Surviving beyond treatment: Cancer patients Make Sense of life after treatment of head and neck cancers

Date

18 Sep 2017

Sections

Health & Consumers
Make Sense Campaign Head & Neck Cancer Awareness Week

Press release

18 September 2017, Brussels, Belgium

On the advent of the 2017 Head and Neck Cancer Awareness Week, the European Cancer Patient Coalition invited patients and policy makers to gather at the European Parliament to promote better quality of life for cancer patients and survivors as part of the Make Sense Campaign. The event was hosted by MEP Lieve Wierinck (ALDE, Belgium). This year’s awareness week theme is ‘Supporting Survivorship’.

Survivorship requires as much attention from patients and healthcare professionals as the treatment of cancer. The event marked the Campaign’s 5th consecutive Head & Neck Cancer Awareness Week. Taking place from 18th to 22nd of September, the campaign is supported and celebrated around Europe, through various activities.

Supporting survivorship and rare cancers have been some of the European Cancer Patient Coalition’s main objectives for several years, which has been transformed into tangible actions, such as the ESMO-ECPC Patient Guide on Survivorship, and the creation of the ECPC Working Group on Rare Cancers to contribute to the Joint Action on Rare Cancers (JARC). This event in the European Parliament, along with other activities from the European Cancer Patient Coalition, ensures that survivorship is recognized as a key component for people affected by head and neck cancers.

During the event, top experts in the field of public health and patient representatives reflected that survivorship requires a consolidated approach from patients and healthcare professionals through the use of policies to support specific needs of people affected by head and neck cancers. Without these policies, the substantial investment in treating cancer patients will not reach the goal of returning patients to normal lives.

Head and Neck cancers are approximately half as common as lung cancer, but twice as common as cervical cancer. Despite their severity and increasing prevalence within society, there is little awareness of head and neck cancers, and patient outcomes remain very poorsaid MEP Lieve Wierinck (ALDE, Belgium), a cancer survivor and a long-standing supporter of cancer patients within the European Parliament. “I am very glad to kick-start the Head and Neck cancer awareness week in Brussels”.

“Supporting patients who survive head and neck cancers requires a supportive, long-term, multidisciplinary approach” stated Jana Pelouchova, chronic myeloid leukemia patient and Board Member of the European Cancer Patient Coalition. “The European Cancer Patient Coalition is dedicated to advocating for all cancer survivors throughout Europe”.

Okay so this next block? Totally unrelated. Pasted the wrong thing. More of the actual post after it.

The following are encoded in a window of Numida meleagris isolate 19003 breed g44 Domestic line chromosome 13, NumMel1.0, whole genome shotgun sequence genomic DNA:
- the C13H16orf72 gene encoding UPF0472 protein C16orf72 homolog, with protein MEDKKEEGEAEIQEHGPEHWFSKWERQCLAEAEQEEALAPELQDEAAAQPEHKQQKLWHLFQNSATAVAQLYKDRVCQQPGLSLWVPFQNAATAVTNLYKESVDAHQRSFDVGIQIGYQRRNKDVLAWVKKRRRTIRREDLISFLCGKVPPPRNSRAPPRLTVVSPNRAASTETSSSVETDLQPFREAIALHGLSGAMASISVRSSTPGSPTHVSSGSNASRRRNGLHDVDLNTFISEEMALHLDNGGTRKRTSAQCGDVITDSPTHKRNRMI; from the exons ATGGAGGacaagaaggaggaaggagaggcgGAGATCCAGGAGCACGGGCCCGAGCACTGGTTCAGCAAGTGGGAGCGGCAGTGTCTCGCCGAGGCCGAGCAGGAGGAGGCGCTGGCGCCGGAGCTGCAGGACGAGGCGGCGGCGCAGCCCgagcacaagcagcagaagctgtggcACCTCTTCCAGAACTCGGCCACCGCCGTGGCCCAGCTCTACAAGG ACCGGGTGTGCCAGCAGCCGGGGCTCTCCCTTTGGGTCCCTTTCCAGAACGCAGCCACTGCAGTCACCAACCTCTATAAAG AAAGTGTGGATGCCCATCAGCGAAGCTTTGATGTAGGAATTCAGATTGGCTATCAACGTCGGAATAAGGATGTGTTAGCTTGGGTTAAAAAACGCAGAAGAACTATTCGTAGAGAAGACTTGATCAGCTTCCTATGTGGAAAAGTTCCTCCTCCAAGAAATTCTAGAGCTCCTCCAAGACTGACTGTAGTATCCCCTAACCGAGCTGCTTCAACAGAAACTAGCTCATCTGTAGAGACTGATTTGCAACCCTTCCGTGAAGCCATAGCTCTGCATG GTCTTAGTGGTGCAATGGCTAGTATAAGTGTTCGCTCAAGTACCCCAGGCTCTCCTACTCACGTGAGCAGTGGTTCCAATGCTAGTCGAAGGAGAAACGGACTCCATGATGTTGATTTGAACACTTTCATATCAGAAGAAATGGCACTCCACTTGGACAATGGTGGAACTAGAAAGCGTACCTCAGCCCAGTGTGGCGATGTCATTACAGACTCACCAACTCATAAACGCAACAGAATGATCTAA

Clearly in head and neck cancers, the key to survivorship is regaining the important aspects of life before  cancer.

Make Sense of Head & Neck Cancer activities are taking place this week across Europe. These activities focus on providing credible, up-to-date information on head and neck cancer to help ensure optimal diagnosis, treatment and survival care.

To find out more information about activities taking place, please visit: http://www.makesensecampaign.eu and click on the interactive map of events.

 

Press release ends.

 

About the European Cancer Patient Coalition

The European Cancer Patient Coalition is the largest European cancer patients' umbrella organization.  

The European Cancer Patient Coalition is the voice of cancer patients in Europe. With over 400 members, ECPC is Europe’s largest umbrella cancer patients’ association, covering all 28 EU member states and many other European and non-European countries. The European Cancer Patient Coalition represents patients affected by all types of cancers, from the rarest to the most common.

 

About the Make Sense Campaign

The Make Sense campaign, run by the European Head and Neck Society (EHNS), aims to raise awareness of head and neck cancer and ultimately improve outcomes for patients with the disease. It will do this through:

  • Education on disease prevention
  • Driving understanding of the signs and symptoms of the disease
  • Encouraging earlier presentation, diagnosis and referral

 

The Make Sense campaign is supported by Boehringer Ingelheim, Bristol-Myers Squibb, Merck, and Norgine.

 

NOTES TO EDITORS

For more information please contact: anna.rek@ecpc.org

Follow us on twitter: @cancereu

Follow the Twitter conversation: #MakeSenseCampaign #SupportingSurvivorship #HNCSM